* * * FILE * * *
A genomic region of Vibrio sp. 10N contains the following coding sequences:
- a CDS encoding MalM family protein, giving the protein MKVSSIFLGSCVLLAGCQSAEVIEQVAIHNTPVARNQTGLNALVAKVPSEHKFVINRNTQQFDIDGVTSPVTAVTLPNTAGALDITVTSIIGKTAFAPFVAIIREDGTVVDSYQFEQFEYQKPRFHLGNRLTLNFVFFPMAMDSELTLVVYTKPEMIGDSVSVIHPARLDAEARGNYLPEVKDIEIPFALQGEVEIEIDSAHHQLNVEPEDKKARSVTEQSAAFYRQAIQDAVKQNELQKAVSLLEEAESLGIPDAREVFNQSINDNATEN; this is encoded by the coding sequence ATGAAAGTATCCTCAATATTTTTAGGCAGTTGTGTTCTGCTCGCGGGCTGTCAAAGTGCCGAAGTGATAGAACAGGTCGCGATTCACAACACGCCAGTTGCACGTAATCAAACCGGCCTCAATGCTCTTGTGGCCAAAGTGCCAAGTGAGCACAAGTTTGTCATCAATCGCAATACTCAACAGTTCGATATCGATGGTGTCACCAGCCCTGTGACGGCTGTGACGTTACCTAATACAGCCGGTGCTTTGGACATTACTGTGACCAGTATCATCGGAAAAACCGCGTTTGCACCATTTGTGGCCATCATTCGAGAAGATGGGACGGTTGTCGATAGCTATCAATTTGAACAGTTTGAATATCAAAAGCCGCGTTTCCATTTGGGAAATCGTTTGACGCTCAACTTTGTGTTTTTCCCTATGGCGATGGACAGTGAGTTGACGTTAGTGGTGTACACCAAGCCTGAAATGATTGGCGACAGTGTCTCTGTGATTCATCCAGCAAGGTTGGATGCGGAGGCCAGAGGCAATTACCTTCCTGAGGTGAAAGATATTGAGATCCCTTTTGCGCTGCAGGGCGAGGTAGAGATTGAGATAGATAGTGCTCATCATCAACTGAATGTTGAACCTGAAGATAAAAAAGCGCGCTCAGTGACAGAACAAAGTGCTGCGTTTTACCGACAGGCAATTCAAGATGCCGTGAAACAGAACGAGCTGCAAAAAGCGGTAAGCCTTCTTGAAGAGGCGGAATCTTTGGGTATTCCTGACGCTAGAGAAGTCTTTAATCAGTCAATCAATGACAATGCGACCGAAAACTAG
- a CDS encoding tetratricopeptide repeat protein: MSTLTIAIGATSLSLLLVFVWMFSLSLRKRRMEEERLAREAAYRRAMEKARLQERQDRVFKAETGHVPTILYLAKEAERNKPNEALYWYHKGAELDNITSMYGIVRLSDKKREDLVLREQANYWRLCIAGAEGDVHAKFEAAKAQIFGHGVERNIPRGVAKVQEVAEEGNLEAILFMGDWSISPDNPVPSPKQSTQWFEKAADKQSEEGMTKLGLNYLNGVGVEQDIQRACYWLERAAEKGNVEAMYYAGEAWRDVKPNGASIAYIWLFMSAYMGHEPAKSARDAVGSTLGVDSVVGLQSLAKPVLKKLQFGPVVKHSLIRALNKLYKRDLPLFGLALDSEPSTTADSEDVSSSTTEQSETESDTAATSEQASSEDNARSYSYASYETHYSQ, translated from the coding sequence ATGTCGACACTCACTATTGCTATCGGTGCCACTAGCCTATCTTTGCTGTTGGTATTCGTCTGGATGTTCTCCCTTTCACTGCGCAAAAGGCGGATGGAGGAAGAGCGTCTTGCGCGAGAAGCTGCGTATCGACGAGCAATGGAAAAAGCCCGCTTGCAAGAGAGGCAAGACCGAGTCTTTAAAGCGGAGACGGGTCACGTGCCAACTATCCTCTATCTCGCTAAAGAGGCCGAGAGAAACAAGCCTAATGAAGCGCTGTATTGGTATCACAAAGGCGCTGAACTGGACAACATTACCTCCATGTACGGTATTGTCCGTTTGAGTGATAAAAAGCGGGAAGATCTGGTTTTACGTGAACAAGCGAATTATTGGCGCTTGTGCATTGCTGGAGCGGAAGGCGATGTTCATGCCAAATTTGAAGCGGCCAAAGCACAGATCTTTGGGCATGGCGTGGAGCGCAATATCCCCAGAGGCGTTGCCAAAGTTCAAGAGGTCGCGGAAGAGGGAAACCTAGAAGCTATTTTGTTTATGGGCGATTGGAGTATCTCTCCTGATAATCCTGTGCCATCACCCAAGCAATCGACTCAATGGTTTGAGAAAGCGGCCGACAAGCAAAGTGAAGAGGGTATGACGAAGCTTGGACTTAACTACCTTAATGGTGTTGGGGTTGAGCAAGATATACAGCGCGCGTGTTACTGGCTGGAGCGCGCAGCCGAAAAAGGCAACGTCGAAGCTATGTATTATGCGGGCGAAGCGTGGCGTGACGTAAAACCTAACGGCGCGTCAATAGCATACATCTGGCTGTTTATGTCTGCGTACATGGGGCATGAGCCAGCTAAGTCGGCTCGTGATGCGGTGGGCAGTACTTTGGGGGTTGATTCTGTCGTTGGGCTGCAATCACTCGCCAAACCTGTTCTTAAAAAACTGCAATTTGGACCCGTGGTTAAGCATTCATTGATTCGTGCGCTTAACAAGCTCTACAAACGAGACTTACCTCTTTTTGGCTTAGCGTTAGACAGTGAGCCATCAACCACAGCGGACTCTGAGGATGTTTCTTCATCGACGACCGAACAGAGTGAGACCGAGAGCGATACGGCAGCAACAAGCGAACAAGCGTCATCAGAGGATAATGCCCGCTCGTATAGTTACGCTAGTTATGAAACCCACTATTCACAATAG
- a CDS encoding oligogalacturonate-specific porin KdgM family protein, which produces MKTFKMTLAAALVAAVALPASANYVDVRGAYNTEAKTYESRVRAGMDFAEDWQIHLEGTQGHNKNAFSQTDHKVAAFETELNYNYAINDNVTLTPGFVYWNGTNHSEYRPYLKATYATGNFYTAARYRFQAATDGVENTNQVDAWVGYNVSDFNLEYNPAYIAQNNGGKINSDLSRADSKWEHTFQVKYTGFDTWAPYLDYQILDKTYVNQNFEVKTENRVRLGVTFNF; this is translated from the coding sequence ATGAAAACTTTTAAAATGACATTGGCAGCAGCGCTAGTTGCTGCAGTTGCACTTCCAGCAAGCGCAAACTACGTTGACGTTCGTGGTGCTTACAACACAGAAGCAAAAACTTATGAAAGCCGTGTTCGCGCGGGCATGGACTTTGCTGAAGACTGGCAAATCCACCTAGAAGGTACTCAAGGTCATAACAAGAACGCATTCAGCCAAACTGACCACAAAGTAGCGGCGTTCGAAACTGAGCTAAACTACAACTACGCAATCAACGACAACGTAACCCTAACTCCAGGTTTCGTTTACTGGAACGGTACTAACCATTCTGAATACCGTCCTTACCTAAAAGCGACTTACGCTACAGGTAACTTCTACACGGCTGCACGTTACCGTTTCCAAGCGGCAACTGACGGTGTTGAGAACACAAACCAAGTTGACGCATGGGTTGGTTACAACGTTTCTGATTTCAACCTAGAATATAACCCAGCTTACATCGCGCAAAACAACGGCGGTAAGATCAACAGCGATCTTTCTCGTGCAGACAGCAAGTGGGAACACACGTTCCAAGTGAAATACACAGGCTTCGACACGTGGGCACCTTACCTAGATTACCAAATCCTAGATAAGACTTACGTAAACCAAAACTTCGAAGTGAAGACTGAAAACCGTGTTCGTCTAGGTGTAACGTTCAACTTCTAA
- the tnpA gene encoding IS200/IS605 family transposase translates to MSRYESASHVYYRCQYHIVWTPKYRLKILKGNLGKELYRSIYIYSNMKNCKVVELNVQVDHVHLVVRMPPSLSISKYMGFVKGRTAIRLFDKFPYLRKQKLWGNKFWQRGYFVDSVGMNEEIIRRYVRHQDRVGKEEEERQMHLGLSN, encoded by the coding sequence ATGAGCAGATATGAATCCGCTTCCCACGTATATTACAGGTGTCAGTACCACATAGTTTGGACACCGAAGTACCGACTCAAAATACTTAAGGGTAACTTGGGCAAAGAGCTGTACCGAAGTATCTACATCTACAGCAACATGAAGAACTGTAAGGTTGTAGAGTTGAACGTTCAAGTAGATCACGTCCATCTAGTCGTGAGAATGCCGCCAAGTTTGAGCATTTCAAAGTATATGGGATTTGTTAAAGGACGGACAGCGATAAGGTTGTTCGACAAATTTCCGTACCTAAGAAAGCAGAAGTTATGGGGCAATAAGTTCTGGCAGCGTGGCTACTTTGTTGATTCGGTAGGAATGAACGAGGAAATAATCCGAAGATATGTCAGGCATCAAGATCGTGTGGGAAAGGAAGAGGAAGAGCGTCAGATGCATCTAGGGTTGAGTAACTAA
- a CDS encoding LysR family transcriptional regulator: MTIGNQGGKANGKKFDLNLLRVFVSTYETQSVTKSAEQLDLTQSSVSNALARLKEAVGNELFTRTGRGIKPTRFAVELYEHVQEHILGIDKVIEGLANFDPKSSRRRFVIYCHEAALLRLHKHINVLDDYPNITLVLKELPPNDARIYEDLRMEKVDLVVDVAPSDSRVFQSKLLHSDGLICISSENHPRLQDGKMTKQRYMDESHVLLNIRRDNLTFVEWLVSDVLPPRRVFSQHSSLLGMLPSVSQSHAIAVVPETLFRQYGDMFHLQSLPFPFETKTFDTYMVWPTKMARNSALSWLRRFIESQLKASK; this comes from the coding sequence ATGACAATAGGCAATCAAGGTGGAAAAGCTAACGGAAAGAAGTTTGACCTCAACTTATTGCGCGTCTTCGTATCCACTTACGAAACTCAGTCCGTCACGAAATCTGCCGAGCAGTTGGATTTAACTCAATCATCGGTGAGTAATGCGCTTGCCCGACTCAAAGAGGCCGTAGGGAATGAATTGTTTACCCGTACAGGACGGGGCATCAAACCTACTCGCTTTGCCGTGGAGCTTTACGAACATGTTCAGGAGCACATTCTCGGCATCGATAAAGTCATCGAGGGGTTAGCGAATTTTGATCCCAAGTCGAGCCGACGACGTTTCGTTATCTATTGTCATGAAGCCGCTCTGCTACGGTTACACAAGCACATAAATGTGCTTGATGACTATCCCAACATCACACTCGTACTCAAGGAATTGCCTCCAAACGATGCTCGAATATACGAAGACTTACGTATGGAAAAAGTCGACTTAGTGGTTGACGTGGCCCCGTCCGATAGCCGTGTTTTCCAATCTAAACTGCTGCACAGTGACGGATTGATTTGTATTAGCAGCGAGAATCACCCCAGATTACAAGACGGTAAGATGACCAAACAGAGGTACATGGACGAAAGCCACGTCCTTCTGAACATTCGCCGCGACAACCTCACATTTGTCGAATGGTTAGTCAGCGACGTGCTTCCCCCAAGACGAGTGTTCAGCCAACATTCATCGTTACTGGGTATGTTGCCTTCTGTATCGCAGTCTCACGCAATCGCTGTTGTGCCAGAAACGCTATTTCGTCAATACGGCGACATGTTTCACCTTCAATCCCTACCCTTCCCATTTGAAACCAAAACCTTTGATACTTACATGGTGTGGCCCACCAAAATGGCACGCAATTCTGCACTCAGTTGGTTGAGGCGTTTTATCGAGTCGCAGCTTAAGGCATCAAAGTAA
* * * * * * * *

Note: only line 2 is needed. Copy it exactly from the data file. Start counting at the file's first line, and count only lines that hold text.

- a CDS encoding MalM family protein, giving the protein MKVSSIFLGSCVLLAGCQSAEVIEQVAIHNTPVARNQTGLNALVAKVPSEHKFVINRNTQQFDIDGVTSPVTAVTLPNTAGALDITVTSIIGKTAFAPFVAIIREDGTVVDSYQFEQFEYQKPRFHLGNRLTLNFVFFPMAMDSELTLVVYTKPEMIGDSVSVIHPARLDAEARGNYLPEVKDIEIPFALQGEVEIEIDSAHHQLNVEPEDKKARSVTEQSAAFYRQAIQDAVKQNELQKAVSLLEEAESLGIPDAREVFNQSINDNATEN; this is encoded by the coding sequence ATGAAAGTATCCTCAATATTTTTAGGCAGTTGTGTTCTGCTCGCGGGCTGTCAAAGTGCCGAAGTGATAGAACAGGTCGCGATTCACAACACGCCAGTTGCACGTAATCAAACCGGCCTCAATGCTCTTGTGGCCAAAGTGCCAAGTGAGCACAAGTTTGTCATCAATCGCAATACTCAACAGTTCGATATCGATGGTGTCACCAGCCCTGTGACGGCTGTGACGTTACCTAATACAGCCGGTGCTTTGGACATTACTGTGACCAGTATCATCGGAAAAACCGCGTTTGCACCATTTGTGGCCATCATTCGAGAAGATGGGACGGTTGTCGATAGCTATCAATTTGAACAGTTTGAATATCAAAAGCCGCGTTTCCATTTGGGAAATCGTTTGACGCTCAACTTTGTGTTTTTCCCTATGGCGATGGACAGTGAGTTGACGTTAGTGGTGTACACCAAGCCTGAAATGATTGGCGACAGTGTCTCTGTGATTCATCCAGCAAGGTTGGATGCGGAGGCCAGAGGCAATTACCTTCCTGAGGTGAAAGATATTGAGATCCCTTTTGCGCTGCAGGGCGAGGTAGAGATTGAGATAGATAGTGCTCATCATCAACTGAATGTTGAACCTGAAGATAAAAAAGCGCGCTCAGTGACAGAACAAAGTGCTGCGTTTTACCGACAGGCAATTCAAGATGCCGTGAAACAGAACGAGCTGCAAAAAGCGGTAAGCCTTCTTGAAGAGGCGGAATCTTTGGGTATTCCTGACGCTAGAGAAGTCTTTAATCAGTCAATCAATGACAATGCGACCGAAAACTAG